How good a recruiting class turns out to be is contingent on generally three factors:
1. Impact on winning — Did it go beyond status quo and help take the team to a higher level?
2. Balance — Did it have a major figure at almost every area, or was it top-heavy in one or two and not well spread out as a collective group?
3. Depth — All classes have five or six major contributors, but the better ones have about 10, and the great ones more than a dozen.
NOTRE DAME’S 2016 RECRUITING CLASS
Players Signed: 23, with everyone still with the team so far.
Rivals Class Ranking: No. 13
The Main Ones Who Got Away: While no school gets everyone they would like, Notre Dame for the first time in 10 years did not lose a single player after he had verbally committed to the Fighting Irish.
WHO SIGNED IN 2016
Quarterback: Ian Book*
Running Backs: Tony Jones Jr.* and Deon McIntosh*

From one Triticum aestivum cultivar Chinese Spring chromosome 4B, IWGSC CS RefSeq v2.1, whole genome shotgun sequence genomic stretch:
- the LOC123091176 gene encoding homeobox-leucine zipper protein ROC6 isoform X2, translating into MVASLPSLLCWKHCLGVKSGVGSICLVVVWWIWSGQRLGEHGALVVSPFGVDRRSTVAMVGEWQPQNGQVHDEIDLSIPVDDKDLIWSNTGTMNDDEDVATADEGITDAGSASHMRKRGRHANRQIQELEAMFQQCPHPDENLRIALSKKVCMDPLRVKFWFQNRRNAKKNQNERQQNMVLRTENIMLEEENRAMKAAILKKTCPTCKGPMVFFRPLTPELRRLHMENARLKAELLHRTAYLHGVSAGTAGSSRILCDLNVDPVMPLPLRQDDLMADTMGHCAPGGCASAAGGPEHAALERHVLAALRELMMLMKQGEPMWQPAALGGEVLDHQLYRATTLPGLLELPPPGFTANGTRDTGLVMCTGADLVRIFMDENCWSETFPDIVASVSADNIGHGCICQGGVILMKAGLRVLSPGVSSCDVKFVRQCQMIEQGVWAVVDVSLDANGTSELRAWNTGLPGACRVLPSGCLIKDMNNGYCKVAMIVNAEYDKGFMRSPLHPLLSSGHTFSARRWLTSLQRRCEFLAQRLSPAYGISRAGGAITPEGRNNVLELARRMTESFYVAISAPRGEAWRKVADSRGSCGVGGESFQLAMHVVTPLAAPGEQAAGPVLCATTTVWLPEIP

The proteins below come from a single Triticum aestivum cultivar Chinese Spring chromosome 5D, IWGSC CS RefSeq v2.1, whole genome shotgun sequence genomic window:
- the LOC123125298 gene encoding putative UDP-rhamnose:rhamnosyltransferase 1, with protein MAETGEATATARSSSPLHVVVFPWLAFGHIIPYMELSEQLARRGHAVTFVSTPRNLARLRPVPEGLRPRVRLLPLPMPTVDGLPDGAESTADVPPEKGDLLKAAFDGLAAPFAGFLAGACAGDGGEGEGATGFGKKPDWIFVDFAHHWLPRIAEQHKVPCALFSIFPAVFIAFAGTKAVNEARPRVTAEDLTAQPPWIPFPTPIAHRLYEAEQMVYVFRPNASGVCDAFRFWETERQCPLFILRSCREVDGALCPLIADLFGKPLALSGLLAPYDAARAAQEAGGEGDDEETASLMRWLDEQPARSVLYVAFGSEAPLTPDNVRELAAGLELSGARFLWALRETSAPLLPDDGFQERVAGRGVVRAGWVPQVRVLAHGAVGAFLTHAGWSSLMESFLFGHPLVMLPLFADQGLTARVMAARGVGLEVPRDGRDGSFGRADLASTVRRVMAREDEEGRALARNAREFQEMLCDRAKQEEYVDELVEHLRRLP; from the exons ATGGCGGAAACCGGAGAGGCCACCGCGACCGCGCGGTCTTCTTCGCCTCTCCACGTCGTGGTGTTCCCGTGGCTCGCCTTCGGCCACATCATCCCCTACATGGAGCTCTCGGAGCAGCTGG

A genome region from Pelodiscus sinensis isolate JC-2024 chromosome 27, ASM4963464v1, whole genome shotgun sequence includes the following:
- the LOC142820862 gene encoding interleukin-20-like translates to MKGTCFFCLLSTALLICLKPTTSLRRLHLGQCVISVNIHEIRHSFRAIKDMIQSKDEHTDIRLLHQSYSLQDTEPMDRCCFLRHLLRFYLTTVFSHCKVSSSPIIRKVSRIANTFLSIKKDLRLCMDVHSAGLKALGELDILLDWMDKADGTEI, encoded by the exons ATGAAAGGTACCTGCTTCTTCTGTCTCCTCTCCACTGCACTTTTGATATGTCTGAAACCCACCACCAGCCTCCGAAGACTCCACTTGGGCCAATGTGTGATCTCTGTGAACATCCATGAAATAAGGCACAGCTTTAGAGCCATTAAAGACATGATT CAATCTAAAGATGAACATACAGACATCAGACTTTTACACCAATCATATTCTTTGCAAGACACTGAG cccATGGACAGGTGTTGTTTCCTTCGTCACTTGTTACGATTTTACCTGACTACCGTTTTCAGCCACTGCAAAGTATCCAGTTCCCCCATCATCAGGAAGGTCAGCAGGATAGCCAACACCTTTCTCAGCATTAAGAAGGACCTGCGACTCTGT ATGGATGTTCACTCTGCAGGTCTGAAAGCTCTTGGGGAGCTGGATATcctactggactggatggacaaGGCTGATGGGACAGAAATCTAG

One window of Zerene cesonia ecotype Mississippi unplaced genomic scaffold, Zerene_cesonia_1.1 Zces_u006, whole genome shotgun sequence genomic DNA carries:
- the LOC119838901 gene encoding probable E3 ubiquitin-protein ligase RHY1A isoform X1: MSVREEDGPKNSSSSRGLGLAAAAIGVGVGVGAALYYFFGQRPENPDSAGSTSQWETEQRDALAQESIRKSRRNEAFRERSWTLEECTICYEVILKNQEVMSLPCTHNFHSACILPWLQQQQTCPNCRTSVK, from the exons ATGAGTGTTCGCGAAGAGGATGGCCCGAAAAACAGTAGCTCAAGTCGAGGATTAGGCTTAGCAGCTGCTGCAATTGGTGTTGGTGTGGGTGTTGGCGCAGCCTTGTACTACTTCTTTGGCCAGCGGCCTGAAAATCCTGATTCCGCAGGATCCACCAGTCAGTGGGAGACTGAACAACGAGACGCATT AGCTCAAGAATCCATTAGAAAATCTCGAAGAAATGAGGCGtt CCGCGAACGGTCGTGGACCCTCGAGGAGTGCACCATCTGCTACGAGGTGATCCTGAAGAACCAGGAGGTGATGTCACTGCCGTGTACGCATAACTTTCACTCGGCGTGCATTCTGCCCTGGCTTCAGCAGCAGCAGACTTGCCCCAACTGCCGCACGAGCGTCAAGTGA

Receivers: Kevin Stepherson, Chase Claypool and Javon McKinley
Offensive Line: Tommy Kraemer*, Liam Eichenberg* and Parker Boudreaux*
Defensive Line: Daelin Hayes, Khalid Kareem*, Julien Okwara and Ade Ogundeji*
Linebackers: Jamir Jones and Jonathan Jones*
Cornerbacks: Julian Love, Donte Vaughn and Troy Pride Jr.
Safeties: Devin Studstill, Jalen Elliott, Spencer Perry and D.J. Morgan*
Long-Snapper: John Shannon*
* Denotes that he is eligible for a fifth season in 2020
The two position groups where Notre Dame needed the most reinforcements in 2016 from the freshman class were wide receiver and the defensive backfield.